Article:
One of these most popular choices of wood is shavings, they’re probably the cheapest option and are available in either loose or bagged. While loose shavings are cheaper, bagged shavings are often less dusty. Shavings can also be purchased in a range of sizes from small shavings to much larger ones although the smaller shavings tend to be more comfortable.
Made from compresses, kiln-dried wood, pellets are highly absorbent. They’re usually also sterilised so have a very low amount of bacteria. Pellets are very similar to wood shavings except for the fact that they’re compressed into pellets which makes them easy to store.
One drawback with pellets though is that they not recommended for colder climates. This is because after laying the bedding you need to wet the pellets so that they can expand and soften up, in colder climates this isn’t possible because the water can freeze before this process happens.
As a rule wood pellets are more expensive than wood shavings, this is because of the sterilising and compressing processes that the wood goes through.
Not as popular as shavings or pellets because it doesn’t have the same level of absorbency. It’s also much coarse than the other two and as a result could be uncomfortable for some horses, especially older horses.
As its name suggests sawdust is generally very dusty so although it can be (and is widely) used for bedding it can irritate your horse, especially if they have a respiratory condition. On the other hand sawdust is relatively inexpensive and can easily be stored.
Not an obvious choice paper shavings can be a good option if you don’t want to use wood and are worried about your horse eating the straw. It’s available in bales or bags paper, is dust free and extremely absorbent. One of the downsides of paper though is that although it can be very soft and comfortable while it’s clean, when it’s soiled it can start to clump together and then offers very little comfort. It also needs to be changed regularly because of this.
If somebody says horse bedding to you chances are the first thing you’ll think of it straw, after all straw has been used for horse bedding for almost as long as we’ve been keeping horse for!! Straw isn’t as absorbent as wood or paper and will need to be cleaned more thoroughly. Wheat is the most common type of straw bedding but both barley and oats can be used too.
Straw is very comfortable for the horse, especially if you use a think layer. In the winter you can add an extra layer of straw to help keep your horse warm as well. If you have a mare in foal then straw is the perfect choice because it’s very soft and won’t stick to either of them.
Unlike wood or paper though straw can be very tasty for horses. This can become a big problem if your horse eats too much of it because it can lead to colic (you can read my article on how to treat colic here). If you do use a straw bedding then it’s important to make sure it’s free from mold and smells sweet.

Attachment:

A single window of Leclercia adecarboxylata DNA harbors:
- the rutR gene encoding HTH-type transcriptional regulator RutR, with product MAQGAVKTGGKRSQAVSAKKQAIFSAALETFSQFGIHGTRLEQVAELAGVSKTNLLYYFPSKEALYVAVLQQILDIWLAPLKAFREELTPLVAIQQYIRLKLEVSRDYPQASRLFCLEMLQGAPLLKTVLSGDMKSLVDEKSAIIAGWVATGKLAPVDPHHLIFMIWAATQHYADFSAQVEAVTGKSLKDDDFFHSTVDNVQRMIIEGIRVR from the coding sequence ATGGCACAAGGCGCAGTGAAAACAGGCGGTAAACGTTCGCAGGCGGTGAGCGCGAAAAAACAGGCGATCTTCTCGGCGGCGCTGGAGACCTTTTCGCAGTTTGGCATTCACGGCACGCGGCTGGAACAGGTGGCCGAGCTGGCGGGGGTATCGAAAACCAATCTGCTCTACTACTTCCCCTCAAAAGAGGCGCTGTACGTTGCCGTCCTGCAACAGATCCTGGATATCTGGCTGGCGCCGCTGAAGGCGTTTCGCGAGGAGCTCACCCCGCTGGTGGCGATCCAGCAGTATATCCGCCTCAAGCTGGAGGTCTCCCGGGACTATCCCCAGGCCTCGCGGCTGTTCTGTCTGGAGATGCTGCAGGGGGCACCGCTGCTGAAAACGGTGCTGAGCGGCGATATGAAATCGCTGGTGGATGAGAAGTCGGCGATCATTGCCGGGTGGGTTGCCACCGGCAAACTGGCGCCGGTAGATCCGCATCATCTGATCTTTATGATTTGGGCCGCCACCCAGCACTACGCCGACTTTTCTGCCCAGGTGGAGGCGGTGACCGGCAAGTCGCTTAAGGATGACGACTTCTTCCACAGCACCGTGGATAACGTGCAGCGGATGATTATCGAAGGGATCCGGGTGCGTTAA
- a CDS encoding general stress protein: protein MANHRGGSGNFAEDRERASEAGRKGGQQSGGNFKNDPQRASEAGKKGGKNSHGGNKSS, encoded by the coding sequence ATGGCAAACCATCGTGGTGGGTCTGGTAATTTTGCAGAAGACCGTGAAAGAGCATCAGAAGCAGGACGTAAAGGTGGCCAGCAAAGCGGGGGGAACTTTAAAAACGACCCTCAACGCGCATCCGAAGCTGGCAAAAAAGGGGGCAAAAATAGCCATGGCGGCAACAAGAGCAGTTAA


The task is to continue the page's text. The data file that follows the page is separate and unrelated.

Not as widely available as wood, paper or straw bedding rice hulls aren’t as absorbent either. That said though they’re completely dust free and are a soft comfortable bedding. Rice hulls are extremely light weight which means that they’re not suitable for open stalls as they can be blown away. A lot of people who use rice hulls as bedding mix it with wood shavings to increase its absorbency.
Very rarely used as a standalone bedding rubber mats add an extra layer of comfort against the hard floor. Mats aren’t absorbent at all so can become slippery when they’re soiled, this is why they’re usually used with other bedding on top. That said though mats are very easy to clean, once you’ve removed the upper level of bedding you can just wash the mat down with water.
This might sound like an unusual choice but hemp has become increasing popular as bedding. It’s very absorbent and is dust free because it’s had all of the dust particles extracted from it. It’s more expensive than wood and straw but, because it’s much better at absorbing urine, you only need clean up smaller areas at a time. It’s similar to the wood pellets though in that after laying the bedding you need to sprinkle it with water. Unlike pellets though the water is used with hemp to activate its sponge-like effects.
Peat moss has become extremely popular in recent years. It’s made from partially decomposed sphagnum moss and peat moss and, being able to absorb 10 times its own weight, has amazing absorbency properties. It also absorbs odors too.
Peat moss needs to be bedded deeply which can make it quite expensive, some people though mix it with sand (at a ratio of 1 part peat moss to 3 parts sand) to help keep the cost down.
You don’t need sprinkle water on peat moss but like hemp and wood pellets it’s not suitable for use in cold weather because it can freeze.
When it comes to choosing the right bedding for your horse there’s a wide range of choice, each with their own benefits. Your horse’s needs will help guide you towards certain types of bedding but after that it largely comes down to personal preference but I hope this has helped you make that choice.
I hope you found this article helpful, if you did I’d be grateful if you could share it please as it would really help me.